Firewise Your Landscape

Malibu FireWith forest fires currently raging in Colorado and New Mexico and as we enter our own fire season, I thought it might be worthwhile to examine the use of plants and landscaping techniques to help create a fire-resistant barrier around your home.

Unfortunately, fires do happen, but as any number of fire authorities can attest, including the Los Angeles County Fire Department, the Orange County Fire Authority, and the San Diego County Land Use and Environment Department, there are a number of things you can do to help protect your home. Two additional sources of information on the subject are the Firewise Web site, created by the National Wildlife Coordinating Group (a resource for much of this material), and the State of California Web site.

Guide To Landscaping

The primary goal for Firewise landscaping is fuel reduction — limiting the level of flammable vegetation and materials surrounding the home and increasing the moisture content of remaining vegetation. This includes the entire 'home ignition zone' which extends up to 200 feet in high hazard areas.

Use the Zone Concept

Zone 1 is the 30 feet adjacent to the home and its attachments; Zone 2 is 30 to 100 feet from the home; Zone 3 is 100 to 200 feet from the home.

Fire Zones

Zone 1 (All Hazard Areas)

This well-irrigated area encircles the structure and all its attachments (wooden decks, fences, and boardwalks) for at least 30 feet on all sides.

  1. Plants should be carefully spaced, low-growing and free of resins, oils and waxes that burn easily.
  2. Mow the lawn regularly. Prune trees up six to ten feet from the ground.
  3. Space conifer trees 30 feet between crowns. Trim back trees that overhang the house.
  4. Create a 'fire-free' area within five feet of the home, using non-flammable landscaping materials and/or high-moisture-content annuals and perennials.
  5. Remove dead vegetation from under deck and within 10 feet of house.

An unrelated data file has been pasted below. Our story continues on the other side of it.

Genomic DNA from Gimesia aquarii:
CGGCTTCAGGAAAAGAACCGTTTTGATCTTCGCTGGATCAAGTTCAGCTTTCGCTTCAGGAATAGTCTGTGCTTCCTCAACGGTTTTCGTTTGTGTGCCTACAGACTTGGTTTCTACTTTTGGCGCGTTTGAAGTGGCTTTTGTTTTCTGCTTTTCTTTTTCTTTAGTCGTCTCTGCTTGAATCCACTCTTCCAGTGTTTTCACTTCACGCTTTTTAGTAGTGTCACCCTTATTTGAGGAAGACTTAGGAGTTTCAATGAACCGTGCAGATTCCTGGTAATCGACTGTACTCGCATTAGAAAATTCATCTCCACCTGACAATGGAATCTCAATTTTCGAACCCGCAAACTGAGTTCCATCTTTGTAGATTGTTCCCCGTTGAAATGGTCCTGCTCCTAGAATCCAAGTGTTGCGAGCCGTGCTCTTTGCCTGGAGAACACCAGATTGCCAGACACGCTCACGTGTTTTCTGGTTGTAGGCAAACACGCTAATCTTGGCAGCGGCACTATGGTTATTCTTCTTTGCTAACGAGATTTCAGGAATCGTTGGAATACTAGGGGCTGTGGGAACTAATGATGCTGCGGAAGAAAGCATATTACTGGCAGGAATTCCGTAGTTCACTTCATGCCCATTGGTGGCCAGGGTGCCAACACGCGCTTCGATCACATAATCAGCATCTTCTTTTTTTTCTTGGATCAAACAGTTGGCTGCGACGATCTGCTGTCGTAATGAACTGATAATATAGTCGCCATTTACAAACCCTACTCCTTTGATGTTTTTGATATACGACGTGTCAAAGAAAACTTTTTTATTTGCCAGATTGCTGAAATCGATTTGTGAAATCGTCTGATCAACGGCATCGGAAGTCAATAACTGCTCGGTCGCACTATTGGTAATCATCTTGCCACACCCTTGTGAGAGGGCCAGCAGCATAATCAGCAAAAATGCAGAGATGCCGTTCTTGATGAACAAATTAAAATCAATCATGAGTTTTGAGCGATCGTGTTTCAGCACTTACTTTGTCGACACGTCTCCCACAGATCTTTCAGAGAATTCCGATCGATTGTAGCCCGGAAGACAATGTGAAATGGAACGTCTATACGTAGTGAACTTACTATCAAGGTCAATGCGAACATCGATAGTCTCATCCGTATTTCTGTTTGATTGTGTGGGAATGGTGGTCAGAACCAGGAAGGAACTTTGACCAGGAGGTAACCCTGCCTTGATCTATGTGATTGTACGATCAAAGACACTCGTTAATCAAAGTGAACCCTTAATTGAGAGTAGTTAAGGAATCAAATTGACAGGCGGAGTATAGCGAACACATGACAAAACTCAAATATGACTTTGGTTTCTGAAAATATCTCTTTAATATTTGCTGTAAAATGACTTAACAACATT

6. Consider fire-resistant material for patio furniture, swing sets, etc.
  7. Firewood stacks and propane tanks should NOT be located in this zone.
  8. Water plants, trees and mulch regularly.
  9. Consider xeriscaping if watering is restricted by water-use restrictions.

Zone 2 (Moderate and High Hazard Areas)

Plants in this zone should be low-growing, well irrigated, and less flammable.

  1. Leave 30 feet between clusters of two to three trees, or 20 feet between individual trees.
  2. Encourage a mixture of deciduous and coniferous trees.
  3. Create 'fuel breaks', like driveways, gravel walkways and lawns.
  4. Prune trees up six to ten feet from the ground.

Zone 3 (High Hazard Areas)

Thin this area, although less space is required than in Zone 2. Remove smaller conifers that are growing between taller trees. Remove heavy accumulation of woody debris. Reduce the density of tall trees so canopies are not touching.

Maintaining the Firewise Landscape

  • Keep trees and shrubs pruned six to ten feet from the ground.
  • Remove leaf clutter and dead and overhanging branches.
  • Mow the lawn regularly and dispose of cutting and debris promptly.
  • Store firewood away from the house.
  • Maintain the irrigation system regularly.
  • Familiarize yourself with local regulations regarding vegetative clearance, debris disposal, and fire safety requirements for equipment.

Fire-Resistant California Friendly Plants

There is no such thing as a fireproof plant. There are some plants that can retain moisture, even in dry areas, and are called fire resistant. This list is designed to identify some Californian native plants that are fire resistant and have wildlife value.

The purpose of this list is to help place fire resistant and wildlife important plants in areas where brush clearance can leave an area barren and subject to soil erosion.

Ground Covers

  • Atriplex barclayana. Beach Carpet Saltbush. A low growing form of saltbush (6" high, spreading). This saltbush provides good ground cover for soil erosion and provides seeds, salt and cover for wildlife.
  • Atriplex canescens. Four-wing Saltbush. A low growing form of saltbush (1-2' high, 3' wide) that happily grows in the desert. It provides seeds, salt and cover for wildlife.
  • Baccharis piluaris "Pigeon Point". Dwarf Coyote Bush. While not a "showy" plant, it does produce some flowers and has a deep root system, that provides good erosion control. It grows 12" to 18" in height.  It adds cover and seeds for a variety of birds. (LA County Fire approved)
  • Monardella linoides viminea. Willowy Coyote Mint.  This federally protected coyote mint grows up to 18" tall and prefers North facing (somewhat shaded) or riparian areas. It has a long blooming cycle, flowering through the summer and fall and is an attractant to hummingbirds and butterflies. Songbirds also eat the seeds.

Shrubs

  • Atriplex lentiformis breweri. Quail Bush. A larger saltbush (4' high, 6-8' wide) that provides critical habitat for the California quail and other birds.
  • Galvezia speciosa. Island Bush Snapdragon. This CNPS "rare" plant is from the Channel Islands and stays evergreen year round producing trumpet shape red flowers favored by hummingbirds. It grows in 18" to 24" in height and 3' to 5' in width. It also adds excellent cover for wildlife.
  • Isomeris arborea. Bladderpod. A very drought tolerant shrub that forms yellow flowers and seedpods. (LA County Fire approved)